Mythology of the warrior poses
The Warrior poses are central to most yoga practices but do you know the story behind them?
In this Hindu myth, Daksha had a ritual sacrifice, but he failed to invite his youngest daughter, Sati, or her husband, Shiva. Sati found out about this ritual and crashed the party which led to her and her father getting into a fierce fight. Daksha’s harsh words and insults hurt Sati so much that she threw herself into the sacrificial fire as she didn't want to be associated with the body that her father gave her. When Shiva found out about his wife’s sacrifice, he was devastated. In a moment of grief, he yanked out a lock of his hair, threw it in on the ground, and the warrior Virabhadra (Vira meaning hero and bhadra meaning friend) appeared. This powerful warrior went to the party, sliced off Daksha’s head, and planted it on a stake.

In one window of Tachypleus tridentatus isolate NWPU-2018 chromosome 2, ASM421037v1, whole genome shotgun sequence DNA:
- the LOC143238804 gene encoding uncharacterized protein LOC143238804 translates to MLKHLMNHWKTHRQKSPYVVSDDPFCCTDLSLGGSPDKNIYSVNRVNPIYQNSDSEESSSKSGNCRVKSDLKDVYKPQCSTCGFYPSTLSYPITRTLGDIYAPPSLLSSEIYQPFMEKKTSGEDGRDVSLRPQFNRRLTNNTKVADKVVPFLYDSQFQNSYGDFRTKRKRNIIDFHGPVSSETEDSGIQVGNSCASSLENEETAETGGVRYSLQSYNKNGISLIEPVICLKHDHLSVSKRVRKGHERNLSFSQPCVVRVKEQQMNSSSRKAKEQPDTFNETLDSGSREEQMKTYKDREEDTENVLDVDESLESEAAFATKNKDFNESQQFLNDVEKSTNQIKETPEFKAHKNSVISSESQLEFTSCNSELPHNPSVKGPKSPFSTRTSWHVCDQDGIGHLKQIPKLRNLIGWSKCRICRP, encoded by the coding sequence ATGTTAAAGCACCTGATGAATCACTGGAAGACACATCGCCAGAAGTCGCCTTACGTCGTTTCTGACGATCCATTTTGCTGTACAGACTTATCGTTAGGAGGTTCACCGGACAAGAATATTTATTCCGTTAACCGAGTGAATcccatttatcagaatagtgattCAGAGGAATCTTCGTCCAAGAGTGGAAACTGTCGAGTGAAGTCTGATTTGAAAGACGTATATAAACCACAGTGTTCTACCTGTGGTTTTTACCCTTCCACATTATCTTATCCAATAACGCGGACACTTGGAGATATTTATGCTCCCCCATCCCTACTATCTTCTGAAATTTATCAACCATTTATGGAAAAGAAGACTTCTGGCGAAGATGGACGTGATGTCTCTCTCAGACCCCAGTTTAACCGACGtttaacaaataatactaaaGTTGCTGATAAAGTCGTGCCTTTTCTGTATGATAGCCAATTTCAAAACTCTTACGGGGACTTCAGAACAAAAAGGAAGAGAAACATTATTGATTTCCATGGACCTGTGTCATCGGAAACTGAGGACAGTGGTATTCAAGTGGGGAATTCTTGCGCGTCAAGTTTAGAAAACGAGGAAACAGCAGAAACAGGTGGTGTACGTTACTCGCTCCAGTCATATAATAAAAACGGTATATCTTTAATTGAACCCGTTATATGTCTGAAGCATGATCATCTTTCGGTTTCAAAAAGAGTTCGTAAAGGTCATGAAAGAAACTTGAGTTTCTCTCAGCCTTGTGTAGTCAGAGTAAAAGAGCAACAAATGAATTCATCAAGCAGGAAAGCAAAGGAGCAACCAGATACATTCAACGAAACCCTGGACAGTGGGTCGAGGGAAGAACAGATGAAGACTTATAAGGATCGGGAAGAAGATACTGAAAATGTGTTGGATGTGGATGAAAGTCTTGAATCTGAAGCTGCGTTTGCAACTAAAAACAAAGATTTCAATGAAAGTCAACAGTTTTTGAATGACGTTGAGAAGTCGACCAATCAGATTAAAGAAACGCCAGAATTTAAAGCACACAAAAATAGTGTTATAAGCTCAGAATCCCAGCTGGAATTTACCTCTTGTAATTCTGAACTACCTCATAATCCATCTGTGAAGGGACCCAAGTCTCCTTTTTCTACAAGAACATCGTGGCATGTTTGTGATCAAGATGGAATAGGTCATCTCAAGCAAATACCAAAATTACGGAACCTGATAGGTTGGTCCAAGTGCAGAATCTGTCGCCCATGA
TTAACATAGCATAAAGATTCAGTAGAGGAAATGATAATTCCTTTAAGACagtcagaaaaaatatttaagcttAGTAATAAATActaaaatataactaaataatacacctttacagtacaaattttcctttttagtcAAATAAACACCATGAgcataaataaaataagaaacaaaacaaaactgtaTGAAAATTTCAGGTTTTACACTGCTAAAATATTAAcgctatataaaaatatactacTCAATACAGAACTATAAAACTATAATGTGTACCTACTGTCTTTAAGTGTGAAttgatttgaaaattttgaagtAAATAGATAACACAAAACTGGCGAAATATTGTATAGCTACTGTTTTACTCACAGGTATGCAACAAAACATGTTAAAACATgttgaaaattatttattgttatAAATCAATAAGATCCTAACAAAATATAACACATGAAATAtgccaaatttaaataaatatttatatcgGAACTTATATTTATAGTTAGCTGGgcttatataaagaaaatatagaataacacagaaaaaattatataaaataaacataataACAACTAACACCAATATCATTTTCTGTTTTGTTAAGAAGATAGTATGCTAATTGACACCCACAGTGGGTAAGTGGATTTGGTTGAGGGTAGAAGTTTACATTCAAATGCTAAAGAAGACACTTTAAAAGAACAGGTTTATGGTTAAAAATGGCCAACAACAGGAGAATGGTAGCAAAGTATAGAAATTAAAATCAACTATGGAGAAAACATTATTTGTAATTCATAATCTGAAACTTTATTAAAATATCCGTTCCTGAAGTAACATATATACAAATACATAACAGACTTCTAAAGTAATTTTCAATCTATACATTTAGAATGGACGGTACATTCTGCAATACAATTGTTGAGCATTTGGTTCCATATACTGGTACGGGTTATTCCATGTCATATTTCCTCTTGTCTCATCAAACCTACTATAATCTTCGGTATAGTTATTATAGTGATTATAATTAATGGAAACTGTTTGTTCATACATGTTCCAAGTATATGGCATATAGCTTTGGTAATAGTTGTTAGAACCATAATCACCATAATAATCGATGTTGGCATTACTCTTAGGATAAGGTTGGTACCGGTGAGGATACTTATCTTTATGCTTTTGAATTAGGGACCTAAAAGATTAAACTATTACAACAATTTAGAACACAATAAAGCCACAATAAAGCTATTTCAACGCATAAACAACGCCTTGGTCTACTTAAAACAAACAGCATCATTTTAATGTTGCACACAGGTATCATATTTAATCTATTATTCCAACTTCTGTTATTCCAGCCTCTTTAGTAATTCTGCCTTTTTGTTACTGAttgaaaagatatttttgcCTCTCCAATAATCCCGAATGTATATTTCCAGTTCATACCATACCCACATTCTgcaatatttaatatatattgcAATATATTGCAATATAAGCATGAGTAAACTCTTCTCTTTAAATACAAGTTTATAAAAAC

Warrior Poses are not meant to honour violence. Warrior poses challenge and test us but in doing so bring us strength, focus, confidence and courage. We learn to battle ego and ignorance.
Virabhadrasana I (Warrior 1)
Virabhadra arrives at the party with two swords in his hands. This is the pose where you are head on, holding two swords above your head, fierce and confident, ready for battle.
Warrior 1 is an excellent pose for grounding. It increases flexibility in the hips and strengthens the legs, ankles and feet. Remember to square the hips and keep the back heel grounded.
Virabhadrasana II (Warrior 2)
Virabhadra focuses in on his target, Daksha. In this pose you are open and holding a gaze that is unbreakable.
Warrior 2 requires lots of strength and stability, but also flexibility in the hips and upper body. Remember to keep the back arm lifted and the front knee not collapsed in.
Virabhadrasana III (Warrior 3)
Virabhadra finds Daksha and destroys him with his two swords. In this pose you are fully extended, committed, and engaged from head to toe.
Warrior 3 trains our focus and works the small muscles in the feet and ankles. To balance, keeping a slight bend in the supporting knee (also prevents the knee from locking) and think about shooting energy out through your back heel. Remember to square the hips. There are many variations of arms: parallel with each other in front, with the palms together in front of the heart, alongside the body, eagle arms, etc.